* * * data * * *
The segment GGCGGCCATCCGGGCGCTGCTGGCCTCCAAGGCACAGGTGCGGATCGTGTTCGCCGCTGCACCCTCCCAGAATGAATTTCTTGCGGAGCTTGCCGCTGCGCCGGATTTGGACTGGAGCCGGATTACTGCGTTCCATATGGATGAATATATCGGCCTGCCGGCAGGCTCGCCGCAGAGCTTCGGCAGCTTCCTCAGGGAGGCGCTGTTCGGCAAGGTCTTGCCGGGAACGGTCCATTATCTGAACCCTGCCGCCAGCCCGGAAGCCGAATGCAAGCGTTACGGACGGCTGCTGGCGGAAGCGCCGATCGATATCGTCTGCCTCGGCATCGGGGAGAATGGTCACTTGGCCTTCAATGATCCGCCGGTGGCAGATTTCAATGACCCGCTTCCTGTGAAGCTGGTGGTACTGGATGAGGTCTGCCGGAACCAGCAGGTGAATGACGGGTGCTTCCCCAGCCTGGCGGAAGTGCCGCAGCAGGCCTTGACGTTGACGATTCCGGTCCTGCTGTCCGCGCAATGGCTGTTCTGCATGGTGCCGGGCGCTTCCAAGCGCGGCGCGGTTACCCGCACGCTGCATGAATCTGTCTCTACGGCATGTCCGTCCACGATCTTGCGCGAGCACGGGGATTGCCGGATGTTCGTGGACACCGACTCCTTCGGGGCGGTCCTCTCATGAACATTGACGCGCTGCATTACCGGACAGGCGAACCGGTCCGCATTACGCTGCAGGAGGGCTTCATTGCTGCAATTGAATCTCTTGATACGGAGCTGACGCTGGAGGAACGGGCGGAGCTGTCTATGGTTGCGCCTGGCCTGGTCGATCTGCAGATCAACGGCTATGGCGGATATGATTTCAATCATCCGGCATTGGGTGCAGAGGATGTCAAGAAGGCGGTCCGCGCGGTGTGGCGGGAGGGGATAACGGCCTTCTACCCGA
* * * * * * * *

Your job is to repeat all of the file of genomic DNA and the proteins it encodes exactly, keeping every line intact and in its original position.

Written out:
The segment GGCGGCCATCCGGGCGCTGCTGGCCTCCAAGGCACAGGTGCGGATCGTGTTCGCCGCTGCACCCTCCCAGAATGAATTTCTTGCGGAGCTTGCCGCTGCGCCGGATTTGGACTGGAGCCGGATTACTGCGTTCCATATGGATGAATATATCGGCCTGCCGGCAGGCTCGCCGCAGAGCTTCGGCAGCTTCCTCAGGGAGGCGCTGTTCGGCAAGGTCTTGCCGGGAACGGTCCATTATCTGAACCCTGCCGCCAGCCCGGAAGCCGAATGCAAGCGTTACGGACGGCTGCTGGCGGAAGCGCCGATCGATATCGTCTGCCTCGGCATCGGGGAGAATGGTCACTTGGCCTTCAATGATCCGCCGGTGGCAGATTTCAATGACCCGCTTCCTGTGAAGCTGGTGGTACTGGATGAGGTCTGCCGGAACCAGCAGGTGAATGACGGGTGCTTCCCCAGCCTGGCGGAAGTGCCGCAGCAGGCCTTGACGTTGACGATTCCGGTCCTGCTGTCCGCGCAATGGCTGTTCTGCATGGTGCCGGGCGCTTCCAAGCGCGGCGCGGTTACCCGCACGCTGCATGAATCTGTCTCTACGGCATGTCCGTCCACGATCTTGCGCGAGCACGGGGATTGCCGGATGTTCGTGGACACCGACTCCTTCGGGGCGGTCCTCTCATGAACATTGACGCGCTGCATTACCGGACAGGCGAACCGGTCCGCATTACGCTGCAGGAGGGCTTCATTGCTGCAATTGAATCTCTTGATACGGAGCTGACGCTGGAGGAACGGGCGGAGCTGTCTATGGTTGCGCCTGGCCTGGTCGATCTGCAGATCAACGGCTATGGCGGATATGATTTCAATCATCCGGCATTGGGTGCAGAGGATGTCAAGAAGGCGGTCCGCGCGGTGTGGCGGGAGGGGATAACGGCCTTCTACCCGA